Although the detachable magnetic element 710 has been described as having a multi-loop configuration, in alternative embodiments, the element 710 may include other configurations. Further, the detachable magnetic element 710 may come in a variety of sizes to accommodate different size aneurysms and/or a variety of configurations to accomodate aneurysms having different shapes.

In use, once the distal end 135 of the catheter 100 is delivered to the aneurysm 107, the detachable permanent magnetic element 710 may be deployed within the aneurysm 107. This may be accomplished by advancing the pusher wire 720 distally through the lumen 270 of the catheter 100. Preferably, the magnetic element 710 has a pre-shaped memory so that the magnetic element 710 will automatically deploy into the configuration shown in FIG. 6 when the magnetic element 710 is advanced into the aneurysm 107. In an alternative embodiment, the catheter 100 may include a sheath that is retracted to deploy the element 710. The wire loops 760, 770, 780 hold the magnetic element 710 securely within the aneurysm 107.

Next, the magnetically controllable embolic is delivered to the aneurysm 107 via the catheter 100. The one or more permanent magnets 740 of the magnetic element 710 internally attracts, from within the aneurysm 107, the magnetically controllable embolic to the magnet(s) 740, filling the aneurysm 107. The magnetic element 710 may be detached from the wire 720 using the detachment mechanism 730 before or after the embolic is delivered to the aneurysm 107. Further, if the magnetic element 710 is detached from the wire 720 after the embolic is delivered to the aneurysm 107, the magnetic element 710 may be detached from the wire 720 after the embolic has sufficiently hardened or polymerized in the aneurysm 107.

Once the aneurysm 107 is filled a sufficient amount, the electromagnet 210 may be actuated, inducing magnetic field lines 310 in the general direction shown in FIG. 6, to stop further delivery of the ferrous polymer into the aneurysm 107. The ferrous filling layer or permanent magnet layer 260 may help in inducing the magnetic field 310 for preventing further delivery of the ferrous polymer to the aneurysm 107. In an alternative embodiment, as illustrated in FIG. 3, the position of the electromagnet 210 and permanent magnet layer 260 may be switched. In a further embodiment, the apparatus 700 may not include a permanent magnet layer 260.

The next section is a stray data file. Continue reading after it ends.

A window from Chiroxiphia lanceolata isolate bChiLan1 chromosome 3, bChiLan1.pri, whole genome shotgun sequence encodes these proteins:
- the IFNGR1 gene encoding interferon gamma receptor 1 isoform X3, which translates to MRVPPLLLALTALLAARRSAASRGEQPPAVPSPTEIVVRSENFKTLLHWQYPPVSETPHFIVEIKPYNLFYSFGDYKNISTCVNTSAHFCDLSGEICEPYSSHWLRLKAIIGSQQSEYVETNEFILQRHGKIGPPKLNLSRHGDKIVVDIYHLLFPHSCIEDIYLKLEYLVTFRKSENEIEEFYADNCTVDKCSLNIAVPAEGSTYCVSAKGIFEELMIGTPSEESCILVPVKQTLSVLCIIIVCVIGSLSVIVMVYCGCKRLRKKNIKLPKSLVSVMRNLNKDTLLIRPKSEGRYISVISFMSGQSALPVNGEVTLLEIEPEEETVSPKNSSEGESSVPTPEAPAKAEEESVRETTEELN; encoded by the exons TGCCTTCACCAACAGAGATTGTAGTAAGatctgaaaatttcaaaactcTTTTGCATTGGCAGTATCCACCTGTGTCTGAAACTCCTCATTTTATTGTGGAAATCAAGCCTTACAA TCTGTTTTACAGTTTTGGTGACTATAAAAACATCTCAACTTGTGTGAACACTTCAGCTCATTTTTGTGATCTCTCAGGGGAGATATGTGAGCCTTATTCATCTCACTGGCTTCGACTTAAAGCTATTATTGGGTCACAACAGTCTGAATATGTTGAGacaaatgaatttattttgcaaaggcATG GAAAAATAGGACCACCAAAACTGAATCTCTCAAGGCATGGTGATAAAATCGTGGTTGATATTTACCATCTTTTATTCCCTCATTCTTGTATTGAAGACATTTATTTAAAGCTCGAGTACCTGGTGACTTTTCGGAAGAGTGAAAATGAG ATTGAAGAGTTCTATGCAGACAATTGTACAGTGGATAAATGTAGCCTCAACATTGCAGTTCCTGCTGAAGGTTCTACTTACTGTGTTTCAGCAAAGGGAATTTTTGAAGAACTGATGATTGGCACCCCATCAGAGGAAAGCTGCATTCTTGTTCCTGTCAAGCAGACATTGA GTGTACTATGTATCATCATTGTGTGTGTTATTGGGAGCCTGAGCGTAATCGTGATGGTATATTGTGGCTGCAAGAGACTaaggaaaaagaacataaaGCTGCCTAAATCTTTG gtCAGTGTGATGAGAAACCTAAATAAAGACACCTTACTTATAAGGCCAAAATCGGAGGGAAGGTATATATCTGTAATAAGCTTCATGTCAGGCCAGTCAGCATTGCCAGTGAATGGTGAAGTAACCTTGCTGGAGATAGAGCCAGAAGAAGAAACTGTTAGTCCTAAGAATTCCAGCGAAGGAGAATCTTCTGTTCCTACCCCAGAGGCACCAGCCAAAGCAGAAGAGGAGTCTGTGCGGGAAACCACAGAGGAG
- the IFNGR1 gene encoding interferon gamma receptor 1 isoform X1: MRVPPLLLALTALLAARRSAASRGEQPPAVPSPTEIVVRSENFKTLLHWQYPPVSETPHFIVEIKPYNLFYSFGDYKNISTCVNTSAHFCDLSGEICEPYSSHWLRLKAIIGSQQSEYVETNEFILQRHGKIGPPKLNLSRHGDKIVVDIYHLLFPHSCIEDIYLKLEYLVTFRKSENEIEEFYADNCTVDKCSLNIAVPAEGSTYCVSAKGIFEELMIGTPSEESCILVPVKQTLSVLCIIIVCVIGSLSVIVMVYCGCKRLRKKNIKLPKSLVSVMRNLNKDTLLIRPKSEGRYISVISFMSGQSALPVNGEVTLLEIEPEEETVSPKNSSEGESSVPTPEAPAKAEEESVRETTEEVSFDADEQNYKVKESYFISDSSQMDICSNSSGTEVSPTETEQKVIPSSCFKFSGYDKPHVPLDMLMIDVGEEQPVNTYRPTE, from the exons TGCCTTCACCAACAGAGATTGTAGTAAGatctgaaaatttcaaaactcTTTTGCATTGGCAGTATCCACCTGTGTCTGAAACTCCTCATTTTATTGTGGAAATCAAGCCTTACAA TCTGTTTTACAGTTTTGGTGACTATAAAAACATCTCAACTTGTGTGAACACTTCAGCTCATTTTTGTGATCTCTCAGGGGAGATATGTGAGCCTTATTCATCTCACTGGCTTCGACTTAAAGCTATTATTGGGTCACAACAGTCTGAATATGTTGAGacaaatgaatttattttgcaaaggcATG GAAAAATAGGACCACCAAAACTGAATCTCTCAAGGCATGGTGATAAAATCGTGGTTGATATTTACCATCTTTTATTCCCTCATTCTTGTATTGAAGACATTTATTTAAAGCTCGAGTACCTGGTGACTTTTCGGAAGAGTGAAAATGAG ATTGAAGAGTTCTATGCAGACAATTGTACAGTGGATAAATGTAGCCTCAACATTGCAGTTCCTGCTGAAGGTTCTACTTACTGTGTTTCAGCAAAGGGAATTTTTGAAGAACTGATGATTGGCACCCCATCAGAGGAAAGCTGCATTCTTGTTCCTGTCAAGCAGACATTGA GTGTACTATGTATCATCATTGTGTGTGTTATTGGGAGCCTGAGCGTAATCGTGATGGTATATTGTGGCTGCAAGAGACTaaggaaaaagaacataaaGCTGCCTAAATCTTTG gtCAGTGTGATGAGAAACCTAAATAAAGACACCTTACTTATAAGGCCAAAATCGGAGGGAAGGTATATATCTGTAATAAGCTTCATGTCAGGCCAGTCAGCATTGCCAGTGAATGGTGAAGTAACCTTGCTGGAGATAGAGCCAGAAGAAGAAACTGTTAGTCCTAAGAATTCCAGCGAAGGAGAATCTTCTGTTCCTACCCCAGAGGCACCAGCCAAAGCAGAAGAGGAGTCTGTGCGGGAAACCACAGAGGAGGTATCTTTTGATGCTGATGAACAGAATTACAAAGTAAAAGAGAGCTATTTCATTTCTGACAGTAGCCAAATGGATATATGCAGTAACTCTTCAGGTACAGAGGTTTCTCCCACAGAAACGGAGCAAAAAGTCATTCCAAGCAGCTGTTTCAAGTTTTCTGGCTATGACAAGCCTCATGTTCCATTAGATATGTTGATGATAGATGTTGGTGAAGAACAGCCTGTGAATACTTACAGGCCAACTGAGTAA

After the electromagnet 210 is actuated, the catheter may be withdrawn from the aneurysm 107 and removed from the body.

Thus, the embodiment of the magnetic embolization apparatus 700 illustrated in FIG. 6 replaces the Stereotaxis machine and the external magnetic field provided therefrom (may also replace the permanent magnet layer 260) with a detachable permanent magnetic element 710 that internally induces, from within the aneurysm 107, a magnetic field to draw the magnetically controllable embolic into the aneurysm for embolization purposes. It should be noted, the detachable permanent magnetic element 710 may also be used with a magnetic embolization apparatus embodiments other than that illustrated in FIG. 6 such as, but not limited to, those illustrated in FIGS. 3-5.

While embodiments and applications of this invention have been shown and described, it would be apparent to those in the field that many more modifications are possible without departing from the inventive concepts herein. The invention, therefore, is not to be restricted except in the spirit of the appended claims.

Patent Citations
Cited PatentFiling datePublication dateApplicantTitle
US5108359 *Dec 17, 1990Apr 28, 1992Ferrotherm International, Inc.Hemangioma treatment method
US5122136 *Mar 13, 1990Jun 16, 1992The Regents Of The University Of CaliforniaEndovascular electrolytically detachable guidewire tip for the electroformation of thrombus in arteries, veins, aneurysms, vascular malformations and arteriovenous fistulas
US5236410 *Mar 11, 1991Aug 17, 1993Ferrotherm International, Inc.Tumor treatment method